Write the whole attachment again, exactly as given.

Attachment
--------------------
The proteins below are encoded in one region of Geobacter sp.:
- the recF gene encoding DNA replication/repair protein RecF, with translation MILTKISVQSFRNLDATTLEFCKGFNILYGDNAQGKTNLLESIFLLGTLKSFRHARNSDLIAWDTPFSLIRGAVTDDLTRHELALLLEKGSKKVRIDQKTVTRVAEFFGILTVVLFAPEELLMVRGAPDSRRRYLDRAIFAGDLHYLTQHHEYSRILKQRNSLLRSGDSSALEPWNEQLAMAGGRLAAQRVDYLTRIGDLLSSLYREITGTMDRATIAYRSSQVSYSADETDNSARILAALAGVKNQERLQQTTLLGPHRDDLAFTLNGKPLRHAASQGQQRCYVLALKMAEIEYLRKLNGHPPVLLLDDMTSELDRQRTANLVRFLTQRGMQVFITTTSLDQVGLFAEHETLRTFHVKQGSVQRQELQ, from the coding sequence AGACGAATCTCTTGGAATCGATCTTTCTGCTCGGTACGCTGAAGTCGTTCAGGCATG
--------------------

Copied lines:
The proteins below are encoded in one region of Geobacter sp.:
- the recF gene encoding DNA replication/repair protein RecF, with translation MILTKISVQSFRNLDATTLEFCKGFNILYGDNAQGKTNLLESIFLLGTLKSFRHARNSDLIAWDTPFSLIRGAVTDDLTRHELALLLEKGSKKVRIDQKTVTRVAEFFGILTVVLFAPEELLMVRGAPDSRRRYLDRAIFAGDLHYLTQHHEYSRILKQRNSLLRSGDSSALEPWNEQLAMAGGRLAAQRVDYLTRIGDLLSSLYREITGTMDRATIAYRSSQVSYSADETDNSARILAALAGVKNQERLQQTTLLGPHRDDLAFTLNGKPLRHAASQGQQRCYVLALKMAEIEYLRKLNGHPPVLLLDDMTSELDRQRTANLVRFLTQRGMQVFITTTSLDQVGLFAEHETLRTFHVKQGSVQRQELQ, from the coding sequence AGACGAATCTCTTGGAATCGATCTTTCTGCTCGGTACGCTGAAGTCGTTCAGGCATG